A ‘fragmented’ approach to collaboration has created workplace inefficiencies, says Dropbox
Daniel Iversen, head of solutions architecture (APAC), Dropbox
Tue 13 June 2017 - 10:04 amCloud | Tech
File sharing and collaboration platform Dropbox will deploy a proxy server as a Point-of-Presence (POP) in Sydney within two months to accommodate user growth across the ANZ region, according to Daniel Iversen, the company’s head of solutions architecture (APAC).
“Dropbox has experienced extraordinary growth in the region over the last 12 months,” Iversen told Dynamic Business. “44% of the ASX 200 have a Dropbox Business account, up from 34% last year, and 99% of ASX200 companies have a Dropbox footprint of some kind.
“We know that the ANZ market is an early adopter of technology and is forward-leaning when it comes to trends, tools, and collaboration. Our data shows that our local customers are the highest users of Dropbox through mobile devices and the rate of adoption of Dropbox’s collaborative workspace Paper in ANZ is amongst the highest in the world.
“The decision to invest in the local PoP is a direct response to this growth. It will deliver an enhanced experience to local users with better performance and faster upload and download speeds. While there are many variables that will determine the exact improvement in speed of uploads and downloads, when a PoP was installed in Japan, users saw uploads become up to 100% faster and downloads become up to 50% faster. We anticipate that the experience will be consistent for our users across Australia and New Zealand.”
Iversen also revealed that the number of local business clients sharing files internationally has nearly doubled since 2014, increasing from 21.1% to 40.8%. He attributed this growth to an increasing number of business across the ANZ not only becoming “globally-minded” but also fostering a “culture of collaboration, both internally and externally”.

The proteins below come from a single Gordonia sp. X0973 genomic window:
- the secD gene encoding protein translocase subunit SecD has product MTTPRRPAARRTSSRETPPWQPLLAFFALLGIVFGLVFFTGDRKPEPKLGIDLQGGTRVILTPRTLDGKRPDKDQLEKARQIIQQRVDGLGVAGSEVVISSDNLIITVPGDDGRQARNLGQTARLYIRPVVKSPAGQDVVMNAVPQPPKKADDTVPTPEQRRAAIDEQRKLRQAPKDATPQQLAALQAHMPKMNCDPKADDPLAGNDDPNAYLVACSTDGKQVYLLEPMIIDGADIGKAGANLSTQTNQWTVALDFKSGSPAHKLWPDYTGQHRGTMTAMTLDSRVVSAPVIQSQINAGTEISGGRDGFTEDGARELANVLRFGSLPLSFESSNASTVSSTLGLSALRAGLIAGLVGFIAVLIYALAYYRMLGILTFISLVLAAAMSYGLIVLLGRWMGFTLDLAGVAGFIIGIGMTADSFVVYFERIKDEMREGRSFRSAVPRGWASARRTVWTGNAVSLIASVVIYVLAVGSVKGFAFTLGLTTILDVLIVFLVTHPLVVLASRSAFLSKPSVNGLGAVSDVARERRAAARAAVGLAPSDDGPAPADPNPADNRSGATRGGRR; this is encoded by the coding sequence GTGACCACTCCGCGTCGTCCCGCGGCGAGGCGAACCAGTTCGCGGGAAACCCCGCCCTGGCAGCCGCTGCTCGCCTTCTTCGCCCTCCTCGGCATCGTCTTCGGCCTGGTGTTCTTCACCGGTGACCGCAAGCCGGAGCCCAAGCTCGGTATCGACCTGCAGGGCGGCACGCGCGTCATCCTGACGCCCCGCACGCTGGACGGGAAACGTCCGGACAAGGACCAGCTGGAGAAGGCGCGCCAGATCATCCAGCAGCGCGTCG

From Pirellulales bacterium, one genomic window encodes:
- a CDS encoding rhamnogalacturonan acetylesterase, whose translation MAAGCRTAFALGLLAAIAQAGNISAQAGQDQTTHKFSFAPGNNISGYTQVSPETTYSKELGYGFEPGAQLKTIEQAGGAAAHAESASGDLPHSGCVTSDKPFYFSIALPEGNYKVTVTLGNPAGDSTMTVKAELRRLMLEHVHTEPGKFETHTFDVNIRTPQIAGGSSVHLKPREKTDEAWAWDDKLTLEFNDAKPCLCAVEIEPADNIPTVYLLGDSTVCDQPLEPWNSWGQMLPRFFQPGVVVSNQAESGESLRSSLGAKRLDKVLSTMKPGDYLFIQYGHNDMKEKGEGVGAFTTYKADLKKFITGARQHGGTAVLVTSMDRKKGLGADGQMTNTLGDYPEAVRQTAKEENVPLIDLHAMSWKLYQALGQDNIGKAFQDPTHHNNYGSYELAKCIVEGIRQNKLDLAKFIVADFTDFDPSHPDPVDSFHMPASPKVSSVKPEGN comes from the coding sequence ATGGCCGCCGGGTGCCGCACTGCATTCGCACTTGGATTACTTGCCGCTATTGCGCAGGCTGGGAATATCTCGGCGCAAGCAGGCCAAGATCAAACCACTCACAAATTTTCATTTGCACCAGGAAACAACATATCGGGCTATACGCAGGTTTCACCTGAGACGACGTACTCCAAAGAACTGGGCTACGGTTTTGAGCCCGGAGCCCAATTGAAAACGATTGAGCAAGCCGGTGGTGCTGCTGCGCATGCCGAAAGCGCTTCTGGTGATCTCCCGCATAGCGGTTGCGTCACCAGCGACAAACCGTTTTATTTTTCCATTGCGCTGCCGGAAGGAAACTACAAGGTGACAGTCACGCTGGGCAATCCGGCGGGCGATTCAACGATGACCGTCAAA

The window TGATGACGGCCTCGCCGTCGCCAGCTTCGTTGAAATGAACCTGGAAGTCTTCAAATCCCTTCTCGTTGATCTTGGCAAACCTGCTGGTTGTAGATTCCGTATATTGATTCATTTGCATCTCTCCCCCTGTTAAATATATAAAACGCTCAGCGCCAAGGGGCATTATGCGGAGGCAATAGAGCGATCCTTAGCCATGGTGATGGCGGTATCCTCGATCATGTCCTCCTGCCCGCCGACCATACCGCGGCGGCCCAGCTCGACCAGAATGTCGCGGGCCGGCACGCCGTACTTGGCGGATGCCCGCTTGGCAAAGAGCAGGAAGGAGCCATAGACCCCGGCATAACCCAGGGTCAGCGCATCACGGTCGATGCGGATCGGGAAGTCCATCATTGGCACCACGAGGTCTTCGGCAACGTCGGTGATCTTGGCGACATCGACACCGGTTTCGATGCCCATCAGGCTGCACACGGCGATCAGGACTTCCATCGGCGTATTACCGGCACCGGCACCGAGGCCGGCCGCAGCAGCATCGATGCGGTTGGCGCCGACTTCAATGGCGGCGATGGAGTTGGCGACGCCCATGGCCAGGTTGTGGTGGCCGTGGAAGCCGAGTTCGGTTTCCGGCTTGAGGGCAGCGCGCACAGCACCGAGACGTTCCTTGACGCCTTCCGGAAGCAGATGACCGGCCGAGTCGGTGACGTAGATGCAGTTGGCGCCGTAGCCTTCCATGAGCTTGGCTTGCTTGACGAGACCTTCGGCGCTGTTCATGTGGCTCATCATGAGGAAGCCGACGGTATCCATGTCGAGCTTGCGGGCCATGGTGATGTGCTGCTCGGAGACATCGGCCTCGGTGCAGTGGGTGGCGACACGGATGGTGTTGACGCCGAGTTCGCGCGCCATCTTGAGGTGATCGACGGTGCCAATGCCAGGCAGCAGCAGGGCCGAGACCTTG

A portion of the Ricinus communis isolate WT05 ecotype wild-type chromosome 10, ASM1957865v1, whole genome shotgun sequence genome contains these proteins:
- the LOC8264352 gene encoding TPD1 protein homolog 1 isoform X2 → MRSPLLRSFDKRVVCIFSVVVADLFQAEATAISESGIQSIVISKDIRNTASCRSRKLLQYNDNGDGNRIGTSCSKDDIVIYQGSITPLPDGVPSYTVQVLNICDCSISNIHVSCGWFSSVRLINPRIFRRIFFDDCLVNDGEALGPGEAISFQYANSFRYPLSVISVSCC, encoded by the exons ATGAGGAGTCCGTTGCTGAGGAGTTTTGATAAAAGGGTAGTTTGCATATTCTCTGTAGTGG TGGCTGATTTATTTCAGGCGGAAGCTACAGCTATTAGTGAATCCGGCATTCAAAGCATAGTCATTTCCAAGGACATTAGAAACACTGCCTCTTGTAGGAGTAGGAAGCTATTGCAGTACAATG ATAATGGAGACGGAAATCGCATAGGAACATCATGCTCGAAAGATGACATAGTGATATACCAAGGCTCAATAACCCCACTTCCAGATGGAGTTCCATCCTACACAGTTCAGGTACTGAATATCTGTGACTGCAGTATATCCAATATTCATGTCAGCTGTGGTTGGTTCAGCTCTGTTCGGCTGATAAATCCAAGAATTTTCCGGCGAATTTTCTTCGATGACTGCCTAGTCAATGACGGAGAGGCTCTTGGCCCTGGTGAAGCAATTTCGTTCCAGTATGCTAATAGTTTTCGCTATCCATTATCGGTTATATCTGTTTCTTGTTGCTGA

He added, “A major trend we are seeing is the need to make external collaboration simple, effective and productive. Specifically, businesses are building their network of partners, suppliers, consultants, advisors etc, and all these external parties need to collaborate with each other.”
Nevertheless, Iversen said workplace collaboration remains “extremely fragmented”. He explained, “In a typical organisation, a team’s information is scattered across a number of channels, including email, the company server, a user’s desktop, private folders and so forth”. He pointed to research highlighting the inefficiencies that arise when the means of collaboration and communication are scattered:
- “Research from McKinsey indicates that improved communication and collaboration can increase productivity by as much as 20-25%. This gives an indication of how much productive work you could be losing out on if you or the people in your business aren’t working collaboratively and communicating effectively.
- Another McKinsey study shows that 60% of our time is spent managing work, and only 40% of the time is actually doing it – that’s three days a week of non-productivity and wasted human potential
- Research from Carleton University reveals that the average worker spends a total of 17 hours or a third of their work week on emails. That is far too long.
- The average worker spends 20% of their week looking for internal information or tracking down colleagues who can help with specific tasks.”